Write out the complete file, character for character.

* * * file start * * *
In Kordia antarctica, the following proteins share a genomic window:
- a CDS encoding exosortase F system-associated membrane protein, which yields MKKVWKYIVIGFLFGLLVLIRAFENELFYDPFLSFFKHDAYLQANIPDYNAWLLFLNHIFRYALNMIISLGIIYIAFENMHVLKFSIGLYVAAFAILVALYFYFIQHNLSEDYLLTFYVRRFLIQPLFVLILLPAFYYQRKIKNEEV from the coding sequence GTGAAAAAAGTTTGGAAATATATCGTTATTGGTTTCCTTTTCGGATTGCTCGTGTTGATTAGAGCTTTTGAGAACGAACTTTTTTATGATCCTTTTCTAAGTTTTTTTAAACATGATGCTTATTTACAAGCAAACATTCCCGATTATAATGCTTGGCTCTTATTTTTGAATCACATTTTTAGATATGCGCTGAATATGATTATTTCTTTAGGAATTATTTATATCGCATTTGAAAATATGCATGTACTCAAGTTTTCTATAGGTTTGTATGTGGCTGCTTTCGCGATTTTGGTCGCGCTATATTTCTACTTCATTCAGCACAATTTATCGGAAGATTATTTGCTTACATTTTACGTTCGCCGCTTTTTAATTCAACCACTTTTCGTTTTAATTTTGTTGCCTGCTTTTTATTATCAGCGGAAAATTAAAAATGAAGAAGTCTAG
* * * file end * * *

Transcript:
In Kordia antarctica, the following proteins share a genomic window:
- a CDS encoding exosortase F system-associated membrane protein, which yields MKKVWKYIVIGFLFGLLVLIRAFENELFYDPFLSFFKHDAYLQANIPDYNAWLLFLNHIFRYALNMIISLGIIYIAFENMHVLKFSIGLYVAAFAILVALYFYFIQHNLSEDYLLTFYVRRFLIQPLFVLILLPAFYYQRKIKNEEV from the coding sequence GTGAAAAAAGTTTGGAAATATATCGTTATTGGTTTCCTTTTCGGATTGCTCGTGTTGATTAGAGCTTTTGAGAACGAACTTTTTTATGATCCTTTTCTAAGTTTTTTTAAACATGATGCTTATTTACAAGCAAACATTCCCGATTATAATGCTTGGCTCTTATTTTTGAATCACATTTTTAGATATGCGCTGAATATGATTATTTCTTTAGGAATTATTTATATCGCATTTGAAAATATGCATGTACTCAAGTTTTCTATAGGTTTGTATGTGGCTGCTTTCGCGATTTTGGTCGCGCTATATTTCTACTTCATTCAGCACAATTTATCGGAAGATTATTTGCTTACATTTTACGTTCGCCGCTTTTTAATTCAACCACTTTTCGTTTTAATTTTGTTGCCTGCTTTTTATTATCAGCGGAAAATTAAAAATGAAGAAGTCTAG